How Far Do People Get The Right To Vote In 1850 Essay

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In 1850 Britain was not democratic. Voting Five out of six males could not vote, and no females. Before 1832, 20 million people lived in Britain. Only 653,000 were entitled to vote. The vast majority of men and all women were without the vote. Voting was seen as the right of a small number of well-to-do people. The upper class dominated politics. One out of every seven adult males had the right to vote. By 1860 there were only 1.4 million voters out of a population of 30million. Voters All men who were landowners, tenant farmers, professional men, like doctors or lawyers, or businessmen had the right to vote. The franchise (right to vote) was based on property. The 1832 Reform Bill gave the vote to the upper-middle class who along with the landed aristocracy dominated British politics Fairness Elections were marked by corruption and by intimidation. The small size of the electorate allowed vote-rigging and intimidation of voters as well as bribery. At elections, voters had to say in public which candidate they were voting for, and could be accordingly bribed or bullied by the wealthy or ambitious. Votes were sometimes openly sold, perhaps for as much as £15. Politics was dominated by wealth and class. The electoral system in 1850…show more content…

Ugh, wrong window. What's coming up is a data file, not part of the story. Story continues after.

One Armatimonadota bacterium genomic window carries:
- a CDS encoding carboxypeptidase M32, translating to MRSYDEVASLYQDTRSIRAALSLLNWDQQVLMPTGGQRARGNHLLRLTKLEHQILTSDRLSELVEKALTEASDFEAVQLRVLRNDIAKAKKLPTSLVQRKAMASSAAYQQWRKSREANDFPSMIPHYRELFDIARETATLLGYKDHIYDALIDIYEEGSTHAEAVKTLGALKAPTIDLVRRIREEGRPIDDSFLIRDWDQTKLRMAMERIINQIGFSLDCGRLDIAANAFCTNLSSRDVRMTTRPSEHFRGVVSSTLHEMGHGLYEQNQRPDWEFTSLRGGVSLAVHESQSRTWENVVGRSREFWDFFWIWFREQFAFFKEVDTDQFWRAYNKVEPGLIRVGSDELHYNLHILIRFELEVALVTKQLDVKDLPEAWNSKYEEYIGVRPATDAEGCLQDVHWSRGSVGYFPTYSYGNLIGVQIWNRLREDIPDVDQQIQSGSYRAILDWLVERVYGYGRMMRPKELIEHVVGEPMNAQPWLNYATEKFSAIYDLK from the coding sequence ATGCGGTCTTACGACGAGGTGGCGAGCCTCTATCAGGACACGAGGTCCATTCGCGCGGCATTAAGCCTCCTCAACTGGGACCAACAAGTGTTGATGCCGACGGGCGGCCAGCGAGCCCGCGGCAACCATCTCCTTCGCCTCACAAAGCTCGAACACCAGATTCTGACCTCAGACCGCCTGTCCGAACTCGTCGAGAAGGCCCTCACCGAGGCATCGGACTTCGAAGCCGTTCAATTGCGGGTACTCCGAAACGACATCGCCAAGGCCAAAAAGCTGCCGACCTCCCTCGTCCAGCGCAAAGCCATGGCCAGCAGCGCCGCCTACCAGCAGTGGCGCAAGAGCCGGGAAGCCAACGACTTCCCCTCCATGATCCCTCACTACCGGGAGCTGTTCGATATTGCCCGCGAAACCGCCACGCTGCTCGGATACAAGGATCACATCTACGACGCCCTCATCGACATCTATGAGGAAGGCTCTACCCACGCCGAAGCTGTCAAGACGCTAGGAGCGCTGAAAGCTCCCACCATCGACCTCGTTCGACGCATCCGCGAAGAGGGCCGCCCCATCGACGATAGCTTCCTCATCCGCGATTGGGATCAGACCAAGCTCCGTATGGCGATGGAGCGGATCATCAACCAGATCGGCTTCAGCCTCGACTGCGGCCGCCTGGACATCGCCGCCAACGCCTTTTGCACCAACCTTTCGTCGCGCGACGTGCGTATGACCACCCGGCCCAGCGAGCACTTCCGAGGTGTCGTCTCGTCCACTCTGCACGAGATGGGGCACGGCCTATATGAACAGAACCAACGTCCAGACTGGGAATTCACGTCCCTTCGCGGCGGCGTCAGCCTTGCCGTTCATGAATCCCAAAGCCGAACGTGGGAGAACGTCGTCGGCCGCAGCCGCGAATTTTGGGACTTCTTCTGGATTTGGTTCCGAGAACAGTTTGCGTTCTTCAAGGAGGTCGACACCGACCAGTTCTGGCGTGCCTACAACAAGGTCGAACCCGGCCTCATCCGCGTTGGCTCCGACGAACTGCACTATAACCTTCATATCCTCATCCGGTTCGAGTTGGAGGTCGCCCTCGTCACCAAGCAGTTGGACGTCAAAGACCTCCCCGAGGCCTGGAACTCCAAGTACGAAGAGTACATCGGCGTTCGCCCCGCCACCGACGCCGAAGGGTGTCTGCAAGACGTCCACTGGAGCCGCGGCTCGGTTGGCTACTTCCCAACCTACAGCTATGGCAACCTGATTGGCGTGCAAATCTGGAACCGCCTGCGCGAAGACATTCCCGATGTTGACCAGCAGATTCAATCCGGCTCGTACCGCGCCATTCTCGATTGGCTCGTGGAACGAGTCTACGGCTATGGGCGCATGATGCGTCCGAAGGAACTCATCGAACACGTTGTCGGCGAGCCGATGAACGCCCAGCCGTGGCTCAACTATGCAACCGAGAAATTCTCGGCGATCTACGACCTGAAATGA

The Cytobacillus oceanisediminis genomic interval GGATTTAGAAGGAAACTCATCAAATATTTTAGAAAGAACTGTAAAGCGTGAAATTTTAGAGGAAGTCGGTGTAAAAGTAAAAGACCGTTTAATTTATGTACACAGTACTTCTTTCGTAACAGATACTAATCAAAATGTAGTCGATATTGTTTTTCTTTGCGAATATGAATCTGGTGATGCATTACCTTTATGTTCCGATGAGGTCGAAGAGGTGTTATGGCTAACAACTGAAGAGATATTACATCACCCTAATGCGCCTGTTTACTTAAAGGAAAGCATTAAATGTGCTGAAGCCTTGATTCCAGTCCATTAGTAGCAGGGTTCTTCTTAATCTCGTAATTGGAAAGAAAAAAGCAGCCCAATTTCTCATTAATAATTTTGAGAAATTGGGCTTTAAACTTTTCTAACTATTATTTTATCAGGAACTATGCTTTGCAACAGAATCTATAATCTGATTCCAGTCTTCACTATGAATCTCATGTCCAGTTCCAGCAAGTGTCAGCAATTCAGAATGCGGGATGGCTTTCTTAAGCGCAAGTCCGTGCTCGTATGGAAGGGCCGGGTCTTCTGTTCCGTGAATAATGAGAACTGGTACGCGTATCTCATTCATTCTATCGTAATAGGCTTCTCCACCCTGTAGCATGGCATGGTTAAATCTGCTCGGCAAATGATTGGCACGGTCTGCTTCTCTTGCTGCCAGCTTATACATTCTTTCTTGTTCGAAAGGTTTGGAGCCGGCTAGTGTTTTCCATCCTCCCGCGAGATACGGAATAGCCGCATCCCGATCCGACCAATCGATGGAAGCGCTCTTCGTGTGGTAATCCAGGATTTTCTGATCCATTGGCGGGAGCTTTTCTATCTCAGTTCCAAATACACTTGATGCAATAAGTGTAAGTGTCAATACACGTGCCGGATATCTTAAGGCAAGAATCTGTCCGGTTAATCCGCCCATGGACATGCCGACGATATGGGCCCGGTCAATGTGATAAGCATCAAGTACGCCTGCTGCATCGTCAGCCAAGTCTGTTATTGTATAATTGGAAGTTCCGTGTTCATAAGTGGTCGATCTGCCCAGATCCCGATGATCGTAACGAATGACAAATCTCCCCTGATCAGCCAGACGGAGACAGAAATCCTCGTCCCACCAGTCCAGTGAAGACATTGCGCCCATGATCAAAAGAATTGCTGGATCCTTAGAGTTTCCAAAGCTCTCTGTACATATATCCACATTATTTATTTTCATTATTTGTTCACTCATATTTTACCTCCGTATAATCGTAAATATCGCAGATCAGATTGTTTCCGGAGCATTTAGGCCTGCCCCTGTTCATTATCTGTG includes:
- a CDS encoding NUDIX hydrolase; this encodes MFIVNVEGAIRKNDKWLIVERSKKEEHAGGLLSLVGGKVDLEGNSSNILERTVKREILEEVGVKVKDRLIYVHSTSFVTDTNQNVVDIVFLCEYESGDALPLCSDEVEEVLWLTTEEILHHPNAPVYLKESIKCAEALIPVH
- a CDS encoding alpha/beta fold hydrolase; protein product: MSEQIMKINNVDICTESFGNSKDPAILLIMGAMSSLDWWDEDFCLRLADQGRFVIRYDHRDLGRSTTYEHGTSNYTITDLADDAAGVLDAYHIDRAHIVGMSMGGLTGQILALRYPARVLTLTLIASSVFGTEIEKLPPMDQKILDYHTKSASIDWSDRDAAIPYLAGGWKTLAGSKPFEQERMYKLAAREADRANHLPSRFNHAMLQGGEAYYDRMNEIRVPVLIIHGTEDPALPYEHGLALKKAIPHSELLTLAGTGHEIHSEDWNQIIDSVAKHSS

The growth of democracy in Britain has much to do with changing ideas and attitudes about who should have a say in the running of the country. There were valid arguments for both reform and retaining the status quo. People who did not want change stated that those who represented Britain represented the land of Britain, therefore to represent Britain you should be a landowner and have ‘a stake in the land’. Today the belief is that M.P’s represent the people of Britain rather than the land. Such an idea would have been unthinkable to most politicians in 1850. In 1832, the mass of the people, the rabble, could be ignored as long as they caused no
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